Tales about (model) ships

May 19, 2014 at 2:00 am Leave a comment

By Roon Lewald

For the benefit of non-South Africans who don’t know the time-hallowed Cape Coloured ditty that celebrates the visit of the Confederate raider CSS Alabama to Cape Town in 1863, here are the words in Afrikaans: 

“Daar kom die Alibama, die Alibama die kom oor die see…

Nooi, nooi, die rietkooi nooi,

Die rietkooi is gemaak

Die rietkooi is vir my gemaak

Om daarop te slaap!”


Which translates as:



“There comes the Alibama (with an “i”),

The Alibama comes over the sea!

Girl, girl, my reed-cot girl,

The reedcot’s made for me

For to sleep upon!”


It was while building a model of the historic ship that I researched the background of that plucky little steam vessel and the Cape ditty she inspired. Under Captain Raphael Semmes, Alabama was the bane of Yankee commercial skippers, boarding close to 450 vessels and capturing or burning 65 Union ships. Semmes took 2,000 prisoners without a single loss of life and treated his captives with great chivalry. So he and his men were already a legend when they docked in Table Bay. 

They gave a party on board and were feted by Cape Town society ashore. The population, and the Coloured dockers in particular, were so impressed that they composed the ditty quoted above. It is sung to this day, perhaps in hopes of seeing Alabama in the harbour again one day. Alas, the Alabama was sunk by USS Kearsarge in a historic gun duel in the English Channel the very next year. So angry that he broke and cast his sabre overboard rather than present it to the victor as honour demanded, Semmes was rescued by the British  yacht Deerhound, but most of his crew were captured.

But what was the “reed-cot” of the song all about, I always wondered? Well, it seems that word-of-mouth tradition somehow merged CSS Alabama with a coastal merchant sloop named Alibama (with an “i”) in her honour. Alabama’s misspelled successor would regularly sail up the eastern Cape coast from Table Bay to a reedy inlet to harvest a shipload for sale in Cape Town, where it was eagerly bought by the Cape Coloureds as cheap bedding material. Custom in that community dictated that, if you planned to marry, you first had to build a reed-cot as a wedding bed for your bride. Which suggests that the reed-cot was made for two, not just one to “sleep upon”!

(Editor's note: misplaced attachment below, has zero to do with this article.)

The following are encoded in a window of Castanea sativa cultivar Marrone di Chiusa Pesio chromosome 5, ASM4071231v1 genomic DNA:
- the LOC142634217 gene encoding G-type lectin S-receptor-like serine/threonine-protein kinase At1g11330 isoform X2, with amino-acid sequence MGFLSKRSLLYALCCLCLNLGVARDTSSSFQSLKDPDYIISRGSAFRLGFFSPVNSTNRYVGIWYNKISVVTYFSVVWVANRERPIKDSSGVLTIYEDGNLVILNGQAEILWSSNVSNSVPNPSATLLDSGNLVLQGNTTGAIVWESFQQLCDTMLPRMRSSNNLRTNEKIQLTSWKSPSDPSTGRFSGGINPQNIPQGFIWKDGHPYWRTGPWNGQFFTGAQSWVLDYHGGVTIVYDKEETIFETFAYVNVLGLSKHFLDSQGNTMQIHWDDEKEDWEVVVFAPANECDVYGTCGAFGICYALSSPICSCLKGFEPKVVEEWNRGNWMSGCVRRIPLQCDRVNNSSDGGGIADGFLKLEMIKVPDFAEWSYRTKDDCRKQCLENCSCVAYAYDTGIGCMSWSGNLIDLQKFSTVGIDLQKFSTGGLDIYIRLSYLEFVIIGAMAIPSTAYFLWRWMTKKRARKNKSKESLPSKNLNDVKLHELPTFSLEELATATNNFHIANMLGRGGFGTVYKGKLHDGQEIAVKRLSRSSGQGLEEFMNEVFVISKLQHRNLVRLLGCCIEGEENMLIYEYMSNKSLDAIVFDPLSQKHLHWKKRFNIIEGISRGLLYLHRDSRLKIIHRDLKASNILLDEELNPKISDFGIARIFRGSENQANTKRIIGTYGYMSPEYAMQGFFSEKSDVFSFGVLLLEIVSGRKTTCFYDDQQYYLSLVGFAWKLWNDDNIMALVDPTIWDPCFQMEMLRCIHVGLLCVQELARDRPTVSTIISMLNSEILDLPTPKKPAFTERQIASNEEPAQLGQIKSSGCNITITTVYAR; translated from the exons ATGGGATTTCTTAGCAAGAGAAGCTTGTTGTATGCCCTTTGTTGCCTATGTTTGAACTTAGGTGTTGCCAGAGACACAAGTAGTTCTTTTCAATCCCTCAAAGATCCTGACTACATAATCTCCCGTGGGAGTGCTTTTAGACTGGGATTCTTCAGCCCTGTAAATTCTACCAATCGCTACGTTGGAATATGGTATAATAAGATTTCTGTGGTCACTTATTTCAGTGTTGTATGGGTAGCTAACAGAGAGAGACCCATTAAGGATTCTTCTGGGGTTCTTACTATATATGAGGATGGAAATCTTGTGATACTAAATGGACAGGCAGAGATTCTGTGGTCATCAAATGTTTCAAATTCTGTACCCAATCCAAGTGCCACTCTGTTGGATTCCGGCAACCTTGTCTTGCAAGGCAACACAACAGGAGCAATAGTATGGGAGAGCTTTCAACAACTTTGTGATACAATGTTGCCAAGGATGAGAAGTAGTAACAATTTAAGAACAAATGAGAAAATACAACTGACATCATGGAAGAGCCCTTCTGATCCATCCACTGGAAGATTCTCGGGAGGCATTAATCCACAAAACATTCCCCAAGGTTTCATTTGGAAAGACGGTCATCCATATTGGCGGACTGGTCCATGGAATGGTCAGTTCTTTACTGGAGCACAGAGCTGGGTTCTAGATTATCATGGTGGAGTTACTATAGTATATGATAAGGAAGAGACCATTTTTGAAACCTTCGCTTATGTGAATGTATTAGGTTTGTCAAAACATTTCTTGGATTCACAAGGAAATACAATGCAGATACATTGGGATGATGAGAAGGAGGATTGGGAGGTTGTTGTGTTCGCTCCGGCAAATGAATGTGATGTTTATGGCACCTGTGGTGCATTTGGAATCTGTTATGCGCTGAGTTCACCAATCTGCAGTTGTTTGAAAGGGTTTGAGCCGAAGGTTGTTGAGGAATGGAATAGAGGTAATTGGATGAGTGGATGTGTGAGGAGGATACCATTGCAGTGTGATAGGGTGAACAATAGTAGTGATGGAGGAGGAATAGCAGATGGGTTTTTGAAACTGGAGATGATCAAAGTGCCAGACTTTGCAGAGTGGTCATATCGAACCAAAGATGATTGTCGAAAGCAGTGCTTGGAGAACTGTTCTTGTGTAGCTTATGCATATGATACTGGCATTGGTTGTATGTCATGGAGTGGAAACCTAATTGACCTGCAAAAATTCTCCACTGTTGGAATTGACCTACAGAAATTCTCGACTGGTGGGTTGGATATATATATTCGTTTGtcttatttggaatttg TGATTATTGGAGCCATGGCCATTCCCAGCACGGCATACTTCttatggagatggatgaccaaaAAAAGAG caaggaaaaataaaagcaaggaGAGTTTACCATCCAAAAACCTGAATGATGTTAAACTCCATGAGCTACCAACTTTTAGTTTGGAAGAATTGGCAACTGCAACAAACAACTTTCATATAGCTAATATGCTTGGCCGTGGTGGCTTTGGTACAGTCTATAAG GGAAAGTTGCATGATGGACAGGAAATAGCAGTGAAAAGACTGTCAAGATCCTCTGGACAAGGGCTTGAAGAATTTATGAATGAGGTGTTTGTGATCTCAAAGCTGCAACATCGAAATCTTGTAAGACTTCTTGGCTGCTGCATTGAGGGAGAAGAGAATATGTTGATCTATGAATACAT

No drawings of the Cape sloop survive, but copious plans, sketches and paintings of the British-built CSS Alabama have helped hundreds of model-builders to replicate her in miniature. My model isn’t finished yet, so here’s a picture of Alabama entering Table Bay.

Another model wihereby a tale hangs is a little Venetian gondola I built as a gift for Enzo Ghirardi, the friendly proprietor of Café Venezia, the ice-cream parlour where I order a tartufo every year on the first sunny day of spring and sit there al fresco to celebrate the riot of greenery and flowering shrubs that transforms my otherwise humdrum street after the long, gloomy days of winter. Enjoying this year’s tartufo in bright sunshine the other day, I had a brainwave. “Enzo,” I said, “I’m a pensioner with nothing better to do than build models – so many of them there’s hardly any room left in my flat. So would you like a model of a gondola to display as a reminder of Venice?”

Enzo was delighted and offered to advertise my model-building skills among his customers. I finished the model the other day after some more online research and gave it to him , along with a stack of cards informing his customers that I have models of historic ships, aircraft and suchlike things to sell, or to build according to the buyer’s specifications. So now I’m awaiting callers who will help me to indulge my hobby without cluttering up my flat. Which of you is interested? Meanwhile, ecco – la gondola!  






Entry filed under: van pletzen.

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